The NSR refers to the waters between Novaya Zemlya and the Bering Strait (Gribkovskaia, Kovalenko, and Morgunova 2018). The arctic and Yamal Peninsula have historically been challenging to navigate. The NSR played a vital role following the implementation of accident-free shipping conditions were established, leading to a boom in trade shipping over the next two centuries. Cargo passing through the NSR doubled every five years until the 2020s, with oil export from the Yamal Peninsula driving increased traffic (“History of the Northern Sea Route” n.d.). In recent years, the NSR has been profitable for Russian gas and oil exports, particularly liquefied natural gas (LNG) and gas condensate (Humpert n.d.).
President (Russian Federation): "The Arctic provides the shortest route between Europe and Asia-Pacific, reducing shipping costs significantly."
Although primarily facing west towards Europe, the NSR has increasingly turned towards Asian countries, notably China and India. The NSR reduces the distance from East Asia to Western Europe from 21,000km via the Suez Canal to 12,800km (Sharma, n.d.). Russia has become China's largest natural gas supplier, and China plans to expand its "Polar Silk Road" vision, connecting with Russia and Nordic Europe. India's involvement in the Arctic is also growing.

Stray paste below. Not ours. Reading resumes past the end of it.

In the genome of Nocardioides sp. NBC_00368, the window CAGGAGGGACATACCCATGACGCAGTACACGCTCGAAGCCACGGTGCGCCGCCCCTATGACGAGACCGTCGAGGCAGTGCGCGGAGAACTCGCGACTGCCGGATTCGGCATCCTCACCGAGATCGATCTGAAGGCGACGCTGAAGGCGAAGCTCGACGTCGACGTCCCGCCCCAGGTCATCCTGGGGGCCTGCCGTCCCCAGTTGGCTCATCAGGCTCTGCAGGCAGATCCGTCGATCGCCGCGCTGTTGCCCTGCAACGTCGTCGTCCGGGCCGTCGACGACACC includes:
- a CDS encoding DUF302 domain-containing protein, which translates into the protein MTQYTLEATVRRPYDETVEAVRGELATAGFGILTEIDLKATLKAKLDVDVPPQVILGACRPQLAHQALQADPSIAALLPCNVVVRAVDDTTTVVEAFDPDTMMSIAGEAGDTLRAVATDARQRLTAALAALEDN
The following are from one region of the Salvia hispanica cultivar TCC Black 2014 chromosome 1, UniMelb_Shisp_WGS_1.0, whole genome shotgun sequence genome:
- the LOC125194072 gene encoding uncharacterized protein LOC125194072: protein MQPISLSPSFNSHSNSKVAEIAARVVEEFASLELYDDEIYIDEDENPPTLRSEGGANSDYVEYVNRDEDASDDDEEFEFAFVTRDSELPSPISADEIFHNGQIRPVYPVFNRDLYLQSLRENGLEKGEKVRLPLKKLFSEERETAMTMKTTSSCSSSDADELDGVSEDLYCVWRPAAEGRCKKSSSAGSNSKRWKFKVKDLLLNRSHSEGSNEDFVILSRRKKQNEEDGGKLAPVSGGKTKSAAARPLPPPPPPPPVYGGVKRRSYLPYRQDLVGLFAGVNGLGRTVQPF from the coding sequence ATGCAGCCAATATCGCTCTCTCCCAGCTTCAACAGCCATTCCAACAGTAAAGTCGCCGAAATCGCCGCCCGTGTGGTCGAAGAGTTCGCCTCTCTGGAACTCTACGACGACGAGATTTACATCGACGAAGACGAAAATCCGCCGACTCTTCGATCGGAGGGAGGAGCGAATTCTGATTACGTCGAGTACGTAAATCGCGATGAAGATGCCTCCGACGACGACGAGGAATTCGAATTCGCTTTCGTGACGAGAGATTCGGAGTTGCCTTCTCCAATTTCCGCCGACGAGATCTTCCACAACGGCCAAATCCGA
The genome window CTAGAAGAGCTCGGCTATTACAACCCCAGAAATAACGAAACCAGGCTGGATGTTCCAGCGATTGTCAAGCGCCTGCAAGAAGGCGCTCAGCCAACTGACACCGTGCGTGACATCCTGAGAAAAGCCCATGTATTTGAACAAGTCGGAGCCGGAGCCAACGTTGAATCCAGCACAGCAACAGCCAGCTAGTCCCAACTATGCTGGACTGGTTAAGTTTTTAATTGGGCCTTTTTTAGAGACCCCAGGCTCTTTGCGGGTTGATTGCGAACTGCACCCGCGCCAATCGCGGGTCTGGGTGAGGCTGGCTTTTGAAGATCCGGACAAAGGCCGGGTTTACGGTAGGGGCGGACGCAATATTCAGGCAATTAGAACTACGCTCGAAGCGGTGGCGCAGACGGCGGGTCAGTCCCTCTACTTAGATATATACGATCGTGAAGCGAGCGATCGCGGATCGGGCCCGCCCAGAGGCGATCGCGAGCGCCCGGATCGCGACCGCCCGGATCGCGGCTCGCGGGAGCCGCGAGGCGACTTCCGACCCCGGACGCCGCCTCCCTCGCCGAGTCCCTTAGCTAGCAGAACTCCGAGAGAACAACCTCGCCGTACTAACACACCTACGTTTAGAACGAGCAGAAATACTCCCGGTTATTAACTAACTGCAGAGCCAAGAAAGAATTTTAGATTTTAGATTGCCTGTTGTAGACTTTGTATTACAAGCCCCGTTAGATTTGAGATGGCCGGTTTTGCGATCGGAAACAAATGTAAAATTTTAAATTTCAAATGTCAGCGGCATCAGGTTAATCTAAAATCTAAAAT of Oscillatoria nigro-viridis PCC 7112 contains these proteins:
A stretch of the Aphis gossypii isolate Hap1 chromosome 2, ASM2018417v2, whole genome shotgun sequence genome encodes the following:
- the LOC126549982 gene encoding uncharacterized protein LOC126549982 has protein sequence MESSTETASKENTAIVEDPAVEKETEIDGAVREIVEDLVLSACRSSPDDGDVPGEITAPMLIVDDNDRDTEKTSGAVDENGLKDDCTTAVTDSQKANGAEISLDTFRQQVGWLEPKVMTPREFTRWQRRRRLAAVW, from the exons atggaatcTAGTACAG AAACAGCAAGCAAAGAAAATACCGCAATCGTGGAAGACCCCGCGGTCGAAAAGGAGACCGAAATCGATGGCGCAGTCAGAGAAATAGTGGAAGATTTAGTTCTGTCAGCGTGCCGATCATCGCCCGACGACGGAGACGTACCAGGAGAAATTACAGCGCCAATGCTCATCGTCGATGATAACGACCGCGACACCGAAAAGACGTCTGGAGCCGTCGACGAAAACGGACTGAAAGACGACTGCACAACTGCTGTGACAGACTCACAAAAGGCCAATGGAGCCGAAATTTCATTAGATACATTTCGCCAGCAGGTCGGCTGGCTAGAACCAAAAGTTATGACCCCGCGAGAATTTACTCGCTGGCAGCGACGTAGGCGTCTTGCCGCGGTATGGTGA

President (Russian Federation): "Developing modern infrastructure along the Northern Sea Route is a major objective... We plan to expand existing ports, including Sabetta on the Yamal Peninsula" (Putin 2011).
Sabetta, the port associated with the Yamal LNG extraction site, handles over half of the NSR's shipping traffic, primarily exporting oil (“Sabetta 2019 | Northern Sea Route Information Office” 2020). The port's location provides easy access to the West Siberian oil basin reserves and the center of the NSR, enabling transportation to the East and West (“Port of Sabetta, Yamal Peninsula” n.d.).
Governor (Yamalo-Nenets Autonomous Okrug): We should follow the successful example of Sabetta and expand our other port cities in the Ob Bay, such as Mys Kameny and Novy Port.
The ports are expanded, with additional access points along the Yamal Peninsula, including Bovanenkovo, Kharasavey, and Tamb.